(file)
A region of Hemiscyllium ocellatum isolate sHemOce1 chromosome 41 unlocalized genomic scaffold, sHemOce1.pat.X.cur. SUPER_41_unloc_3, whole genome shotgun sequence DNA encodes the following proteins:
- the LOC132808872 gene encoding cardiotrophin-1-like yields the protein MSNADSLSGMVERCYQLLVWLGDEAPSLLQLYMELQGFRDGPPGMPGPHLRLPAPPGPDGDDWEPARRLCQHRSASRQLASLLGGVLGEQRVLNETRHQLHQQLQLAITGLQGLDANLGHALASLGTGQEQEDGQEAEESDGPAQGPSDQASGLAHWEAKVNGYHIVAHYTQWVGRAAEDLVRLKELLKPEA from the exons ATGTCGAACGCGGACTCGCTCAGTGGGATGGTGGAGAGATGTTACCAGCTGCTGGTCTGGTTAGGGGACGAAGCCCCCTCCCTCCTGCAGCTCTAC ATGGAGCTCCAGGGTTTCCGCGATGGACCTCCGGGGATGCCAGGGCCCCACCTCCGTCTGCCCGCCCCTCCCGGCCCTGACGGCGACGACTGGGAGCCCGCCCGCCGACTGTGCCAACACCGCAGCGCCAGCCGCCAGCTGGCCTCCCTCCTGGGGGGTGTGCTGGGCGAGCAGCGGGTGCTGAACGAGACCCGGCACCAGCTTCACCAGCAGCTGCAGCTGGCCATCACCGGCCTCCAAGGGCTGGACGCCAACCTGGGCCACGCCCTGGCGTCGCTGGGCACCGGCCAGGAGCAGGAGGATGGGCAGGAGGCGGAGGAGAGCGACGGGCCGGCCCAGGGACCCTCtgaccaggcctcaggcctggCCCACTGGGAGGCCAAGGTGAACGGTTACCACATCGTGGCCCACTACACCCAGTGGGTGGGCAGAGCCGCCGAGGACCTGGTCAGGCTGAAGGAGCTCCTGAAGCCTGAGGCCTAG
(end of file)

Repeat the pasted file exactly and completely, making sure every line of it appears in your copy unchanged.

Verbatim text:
A region of Hemiscyllium ocellatum isolate sHemOce1 chromosome 41 unlocalized genomic scaffold, sHemOce1.pat.X.cur. SUPER_41_unloc_3, whole genome shotgun sequence DNA encodes the following proteins:
- the LOC132808872 gene encoding cardiotrophin-1-like yields the protein MSNADSLSGMVERCYQLLVWLGDEAPSLLQLYMELQGFRDGPPGMPGPHLRLPAPPGPDGDDWEPARRLCQHRSASRQLASLLGGVLGEQRVLNETRHQLHQQLQLAITGLQGLDANLGHALASLGTGQEQEDGQEAEESDGPAQGPSDQASGLAHWEAKVNGYHIVAHYTQWVGRAAEDLVRLKELLKPEA from the exons ATGTCGAACGCGGACTCGCTCAGTGGGATGGTGGAGAGATGTTACCAGCTGCTGGTCTGGTTAGGGGACGAAGCCCCCTCCCTCCTGCAGCTCTAC ATGGAGCTCCAGGGTTTCCGCGATGGACCTCCGGGGATGCCAGGGCCCCACCTCCGTCTGCCCGCCCCTCCCGGCCCTGACGGCGACGACTGGGAGCCCGCCCGCCGACTGTGCCAACACCGCAGCGCCAGCCGCCAGCTGGCCTCCCTCCTGGGGGGTGTGCTGGGCGAGCAGCGGGTGCTGAACGAGACCCGGCACCAGCTTCACCAGCAGCTGCAGCTGGCCATCACCGGCCTCCAAGGGCTGGACGCCAACCTGGGCCACGCCCTGGCGTCGCTGGGCACCGGCCAGGAGCAGGAGGATGGGCAGGAGGCGGAGGAGAGCGACGGGCCGGCCCAGGGACCCTCtgaccaggcctcaggcctggCCCACTGGGAGGCCAAGGTGAACGGTTACCACATCGTGGCCCACTACACCCAGTGGGTGGGCAGAGCCGCCGAGGACCTGGTCAGGCTGAAGGAGCTCCTGAAGCCTGAGGCCTAG